Second, although in general terms, SLE-related thrombocytopenia and ITP are managed initially with identical drugs, recognising and diagnosing an underlying lupus may lead to reconsideration of thoughts for splenectomy (ie, postponing it for later) in patients with refractory disease and may lead to the use, in addition to rituximab, of SLE-directed therapies, like pulse cyclophosphamide (figure 1).17 18 Moreover, patients who are ANA positive or have additional but not enough features to allow a confident diagnosis or classification of SLE (incomplete SLE) may be considered for treatment with hydroxychloroquine. In this regard, a small study from France with 40 patients with ITP and ANA positivity and/or lupus-like features who were refractory to initial therapy has shown efficacy in glucocorticoid sparing and prevention of flares.19

Finally, this study also poses the important question: is the concurrence of ITP and SLE related to a common genetic background shared by several autoimmune diseases,20 or is it due to the fact that several cases of SLE represent incomplete forms of the disease or a ‘blood-dominant’ lupus.21 To this end, studies comparing molecular signatures of these two diseases may help to decipher this, as signatures specific for SLE such as type I interferon or plasmablasts,22 23 may not be present in pure ITP.

In conclusion, population-based studies offer the unique opportunity to provide high-quality evidence regarding, among others, the heredity and coaggregation of autoimmune diseases with apparent clinical implications.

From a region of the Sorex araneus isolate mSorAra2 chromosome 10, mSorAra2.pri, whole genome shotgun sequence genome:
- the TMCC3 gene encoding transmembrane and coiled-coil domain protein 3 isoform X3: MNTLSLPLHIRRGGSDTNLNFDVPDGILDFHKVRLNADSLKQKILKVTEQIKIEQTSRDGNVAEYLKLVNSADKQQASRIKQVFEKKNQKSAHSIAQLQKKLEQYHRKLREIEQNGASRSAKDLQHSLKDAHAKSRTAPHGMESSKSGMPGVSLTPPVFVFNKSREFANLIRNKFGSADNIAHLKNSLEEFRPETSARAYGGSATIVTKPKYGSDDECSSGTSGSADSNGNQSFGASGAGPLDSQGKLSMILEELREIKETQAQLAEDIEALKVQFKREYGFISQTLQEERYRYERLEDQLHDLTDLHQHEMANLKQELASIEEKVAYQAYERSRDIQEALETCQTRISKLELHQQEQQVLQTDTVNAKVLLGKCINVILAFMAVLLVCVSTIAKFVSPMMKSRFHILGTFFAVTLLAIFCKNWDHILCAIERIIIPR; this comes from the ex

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  • Handling editor Josef S Smolen

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  • Contributors DTB drafted the manuscript. AF and GB edited the manuscript. All authors read and approved its final form.

  • Funding The authors have not declared a specific grant for this research from any funding agency in the public, commercial or not-for-profit sectors.

  • Competing interests None declared.

  • Patient and public involvement Patients and/or the public were not involved in the design, or conduct, or reporting, or dissemination plans of this research.

  • Patient consent for publication Not required.

  • Provenance and peer review Commissioned; internally peer reviewed.